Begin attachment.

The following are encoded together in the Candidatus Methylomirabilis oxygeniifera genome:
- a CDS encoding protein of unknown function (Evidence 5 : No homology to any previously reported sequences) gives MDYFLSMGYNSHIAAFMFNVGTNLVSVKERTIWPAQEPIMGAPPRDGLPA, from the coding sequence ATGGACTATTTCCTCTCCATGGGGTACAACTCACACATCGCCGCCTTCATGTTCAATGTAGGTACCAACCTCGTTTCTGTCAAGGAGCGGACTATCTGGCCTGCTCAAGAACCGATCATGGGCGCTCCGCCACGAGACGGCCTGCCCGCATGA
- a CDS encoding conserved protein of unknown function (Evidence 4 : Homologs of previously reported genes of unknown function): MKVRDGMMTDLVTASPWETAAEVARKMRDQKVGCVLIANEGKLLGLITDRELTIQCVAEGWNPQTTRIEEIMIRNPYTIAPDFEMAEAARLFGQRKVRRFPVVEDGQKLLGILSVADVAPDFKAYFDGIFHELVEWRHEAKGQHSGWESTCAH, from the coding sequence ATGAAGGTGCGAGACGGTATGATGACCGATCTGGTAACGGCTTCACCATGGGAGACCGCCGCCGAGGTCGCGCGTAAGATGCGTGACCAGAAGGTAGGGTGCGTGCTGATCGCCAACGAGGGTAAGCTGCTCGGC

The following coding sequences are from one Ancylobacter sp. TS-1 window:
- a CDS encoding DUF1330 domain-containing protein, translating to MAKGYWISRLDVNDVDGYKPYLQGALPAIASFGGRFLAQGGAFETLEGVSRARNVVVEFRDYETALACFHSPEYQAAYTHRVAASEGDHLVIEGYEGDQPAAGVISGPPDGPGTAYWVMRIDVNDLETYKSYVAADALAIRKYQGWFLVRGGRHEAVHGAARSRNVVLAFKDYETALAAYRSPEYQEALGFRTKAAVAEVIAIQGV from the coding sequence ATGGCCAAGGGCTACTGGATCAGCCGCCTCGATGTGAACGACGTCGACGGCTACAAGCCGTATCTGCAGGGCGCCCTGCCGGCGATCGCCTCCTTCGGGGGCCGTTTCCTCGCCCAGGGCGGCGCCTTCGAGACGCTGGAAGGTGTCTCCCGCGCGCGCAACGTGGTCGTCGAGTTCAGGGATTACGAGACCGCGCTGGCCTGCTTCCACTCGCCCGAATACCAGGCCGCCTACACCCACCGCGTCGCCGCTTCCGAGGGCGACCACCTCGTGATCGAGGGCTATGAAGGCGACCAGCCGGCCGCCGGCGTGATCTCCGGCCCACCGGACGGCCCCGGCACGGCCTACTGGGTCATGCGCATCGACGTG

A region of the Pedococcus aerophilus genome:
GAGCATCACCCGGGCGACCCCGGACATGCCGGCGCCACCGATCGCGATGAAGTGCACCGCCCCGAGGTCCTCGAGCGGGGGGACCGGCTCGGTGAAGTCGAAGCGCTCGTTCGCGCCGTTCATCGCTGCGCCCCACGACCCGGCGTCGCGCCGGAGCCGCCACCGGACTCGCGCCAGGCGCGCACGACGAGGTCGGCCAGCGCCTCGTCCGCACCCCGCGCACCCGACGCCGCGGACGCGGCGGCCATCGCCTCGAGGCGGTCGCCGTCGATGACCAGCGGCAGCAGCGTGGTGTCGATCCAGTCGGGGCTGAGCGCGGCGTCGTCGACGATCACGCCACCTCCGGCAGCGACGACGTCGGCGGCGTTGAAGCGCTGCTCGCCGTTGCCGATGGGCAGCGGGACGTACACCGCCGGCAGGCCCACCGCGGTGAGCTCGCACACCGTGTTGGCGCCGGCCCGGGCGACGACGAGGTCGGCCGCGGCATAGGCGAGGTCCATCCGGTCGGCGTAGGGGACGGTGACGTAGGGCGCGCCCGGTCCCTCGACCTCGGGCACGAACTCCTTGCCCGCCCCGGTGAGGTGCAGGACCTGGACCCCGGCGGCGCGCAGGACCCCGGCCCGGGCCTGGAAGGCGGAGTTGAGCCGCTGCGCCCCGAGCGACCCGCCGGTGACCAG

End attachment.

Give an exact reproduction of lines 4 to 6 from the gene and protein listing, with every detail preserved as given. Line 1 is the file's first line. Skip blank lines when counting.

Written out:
The following coding sequences are from one Ancylobacter sp. TS-1 window:
- a CDS encoding DUF1330 domain-containing protein, translating to MAKGYWISRLDVNDVDGYKPYLQGALPAIASFGGRFLAQGGAFETLEGVSRARNVVVEFRDYETALACFHSPEYQAAYTHRVAASEGDHLVIEGYEGDQPAAGVISGPPDGPGTAYWVMRIDVNDLETYKSYVAADALAIRKYQGWFLVRGGRHEAVHGAARSRNVVLAFKDYETALAAYRSPEYQEALGFRTKAAVAEVIAIQGV from the coding sequence ATGGCCAAGGGCTACTGGATCAGCCGCCTCGATGTGAACGACGTCGACGGCTACAAGCCGTATCTGCAGGGCGCCCTGCCGGCGATCGCCTCCTTCGGGGGCCGTTTCCTCGCCCAGGGCGGCGCCTTCGAGACGCTGGAAGGTGTCTCCCGCGCGCGCAACGTGGTCGTCGAGTTCAGGGATTACGAGACCGCGCTGGCCTGCTTCCACTCGCCCGAATACCAGGCCGCCTACACCCACCGCGTCGCCGCTTCCGAGGGCGACCACCTCGTGATCGAGGGCTATGAAGGCGACCAGCCGGCCGCCGGCGTGATCTCCGGCCCACCGGACGGCCCCGGCACGGCCTACTGGGTCATGCGCATCGACGTG

A region of the Pedococcus aerophilus genome: